Event Recording

Identity Management in a Web 3.0 World


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The third iteration of the Web, Web 3, aims to put more control over web content in users’ hands. It promises to be built on blockchain, eliminating all big intermediaries, including centralized governing bodies. The vision for a Web3 world is for people to control their own data and be able to bounce around from social media to email to shopping using a single personalized account, creating a public record on the blockchain of all of that activity. What does this mean from an identity management point of view? We will explore some important questions that should be addressed as the future of the internet unfolds, including the impact that limited oversight in crypto currency will have, including poor authentication; the role of decentralized identities and private key management; and finally, the privacy aspects of having transaction data on the blockchain and what that means for attackers that can potentially compile new identities or further identity theft as we know it today. Whether it is Web3 or beyond, these issues will be critical to build trust on the internet of the future.

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So as Raj mentioned, web three is exciting. It's pretty much in the news. Every single day, we look at it from many, many different perspectives. I know there were tons of speakers talking about self sovereign identity and bare Bible credentials and whatnot. I wanna give a little bit of a, a twist to, to this, to the subject and talk about overall identity management, the risks and the opportunities given where we are today, the state of technologies and where things, where things are going. Let me just start with the promise of web three. I think that we're all here and that there's a lot of excitement because there, there are a lot of good things that that web three can bring democratization. So if everybody is working together in this world, in this metaverse world, in the web three world, perhaps there's an opportunity to eliminate disproportionate influence by certain players and not giving, not giving people access to certain types of information inclusion yesterday, I was, I was sitting with someone from the world bank talking about how crypto wallets are able to support many countries whose banking systems do not reach most people and how by, by providing payments and interventions and social services and things via crypto wallets, we might be able to remove barriers to financial and social societal participation and increase social and economic development.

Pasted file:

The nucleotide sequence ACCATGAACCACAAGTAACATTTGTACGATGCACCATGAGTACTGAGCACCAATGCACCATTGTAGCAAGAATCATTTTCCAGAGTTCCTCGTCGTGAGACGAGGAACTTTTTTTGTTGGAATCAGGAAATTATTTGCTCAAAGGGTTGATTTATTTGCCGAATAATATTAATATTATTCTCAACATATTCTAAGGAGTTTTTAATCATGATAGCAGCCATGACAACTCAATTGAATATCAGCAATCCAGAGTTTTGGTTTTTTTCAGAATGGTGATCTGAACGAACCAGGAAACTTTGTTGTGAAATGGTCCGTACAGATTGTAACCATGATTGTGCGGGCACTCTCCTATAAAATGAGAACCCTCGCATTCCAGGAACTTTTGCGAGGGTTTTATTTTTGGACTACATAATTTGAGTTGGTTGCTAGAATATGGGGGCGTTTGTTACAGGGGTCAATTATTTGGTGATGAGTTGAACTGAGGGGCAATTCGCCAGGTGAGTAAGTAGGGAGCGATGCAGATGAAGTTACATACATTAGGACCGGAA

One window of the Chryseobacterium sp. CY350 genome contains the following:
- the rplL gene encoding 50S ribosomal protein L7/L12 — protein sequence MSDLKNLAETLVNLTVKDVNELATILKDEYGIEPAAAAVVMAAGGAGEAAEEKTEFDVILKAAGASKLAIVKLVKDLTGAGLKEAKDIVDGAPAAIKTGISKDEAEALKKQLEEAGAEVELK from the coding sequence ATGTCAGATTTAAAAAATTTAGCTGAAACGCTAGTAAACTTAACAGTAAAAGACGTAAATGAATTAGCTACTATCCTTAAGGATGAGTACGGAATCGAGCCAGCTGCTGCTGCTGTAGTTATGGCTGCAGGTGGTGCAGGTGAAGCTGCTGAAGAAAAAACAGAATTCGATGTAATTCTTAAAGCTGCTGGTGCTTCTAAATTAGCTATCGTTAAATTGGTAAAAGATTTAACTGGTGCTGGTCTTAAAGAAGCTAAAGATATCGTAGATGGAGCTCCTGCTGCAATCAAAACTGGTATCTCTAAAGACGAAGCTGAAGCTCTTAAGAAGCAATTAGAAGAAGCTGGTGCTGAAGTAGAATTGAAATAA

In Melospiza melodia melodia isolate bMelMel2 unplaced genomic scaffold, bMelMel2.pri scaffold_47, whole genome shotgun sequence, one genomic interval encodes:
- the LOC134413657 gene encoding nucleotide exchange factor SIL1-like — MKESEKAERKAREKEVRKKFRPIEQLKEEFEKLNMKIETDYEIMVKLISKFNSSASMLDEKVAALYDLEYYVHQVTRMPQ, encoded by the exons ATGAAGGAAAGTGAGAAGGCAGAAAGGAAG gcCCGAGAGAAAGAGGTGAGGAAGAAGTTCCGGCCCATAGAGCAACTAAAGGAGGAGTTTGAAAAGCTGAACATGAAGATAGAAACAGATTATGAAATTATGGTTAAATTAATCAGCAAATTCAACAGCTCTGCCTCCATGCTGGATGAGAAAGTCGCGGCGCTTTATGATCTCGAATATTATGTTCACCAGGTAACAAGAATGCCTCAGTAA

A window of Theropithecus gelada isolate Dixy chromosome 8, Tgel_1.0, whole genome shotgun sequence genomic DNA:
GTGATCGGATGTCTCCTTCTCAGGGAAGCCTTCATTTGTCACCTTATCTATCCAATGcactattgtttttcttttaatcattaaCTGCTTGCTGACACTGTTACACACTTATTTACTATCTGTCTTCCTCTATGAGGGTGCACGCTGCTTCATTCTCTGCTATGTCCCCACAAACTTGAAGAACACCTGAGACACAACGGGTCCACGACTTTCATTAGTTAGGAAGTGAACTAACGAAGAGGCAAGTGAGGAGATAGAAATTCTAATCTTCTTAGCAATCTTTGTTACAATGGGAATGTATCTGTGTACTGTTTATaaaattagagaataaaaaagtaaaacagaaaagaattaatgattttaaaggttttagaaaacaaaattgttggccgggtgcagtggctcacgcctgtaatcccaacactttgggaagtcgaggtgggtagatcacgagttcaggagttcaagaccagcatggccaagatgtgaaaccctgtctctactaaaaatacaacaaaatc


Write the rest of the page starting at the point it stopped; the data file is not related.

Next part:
Anti-establishment. So this one is always interesting because to me, because clearly this all started as, as an, as a response to big tech and central players owning and managing data and information. But I think, and one of the things that that we'll talk about today is that it, it's not like you can completely eliminate some of these, some of these players, and finally, the central tenant, as we all know that we've talked about is a world in which individuals own their data, their identity, their transactions, and they get to manage how it is all, how it is all being used. Some of these things potentially could be in conflict. And we see this in the reality that, that we exist today. And I think anybody who's been following the news this week on the tumult in the crypto market recognizes that the reality is not so rosy all the time, Coinbase reported 430 million loss in the first quarter.
So the question is, you know, what is that, what does that mean for the rest of the, of the crypto market over time losses from crypto scams last year, totaled 14 billion. And I was just reading over javelin report that came out yesterday saying that stolen identity losses across all markets were 24 billion. And that there was a 90% increase in account takeovers using stolen identities. You can just imagine what this, the consequences of this in web three and on the metaverse we know open sea reported that a lot of the majority of the NFTs that they are listing are fraudulent or plagiarized, tons of spam going on over there. And on the flip side for the, for the honest people, there's 20% of Bitcoin value is either lost or unrecoverable because people don't have access to, to their private keys to unlock. And so there re there are some real problems that, that have to be addressed.
And on the left side are the reality from a democratization point of view and inclusion point of view. So I think we have a long way to go. And I think that identity management is at the core of a lot of these things. And when you think about the promise of web three, and you think about the, some of the core tenants, blockchain, self sovereign identity, security, liability, KYC, and AML, there are tons of challenges and opportunities that that needs to be considered. Realistically, if we wanna take a step back and really capitalize on, on the opportunity of web three. So blockchain obviously has enormous an enormous role to play. So where web three goes, blockchain goes, or blockchain goes, web three goes, and it's at the core of a lot of the privacy aspects. And the, obviously all of the wallets and things that people throughout this conference have been talking about from an identity perspective, there are a couple of issues to highlight.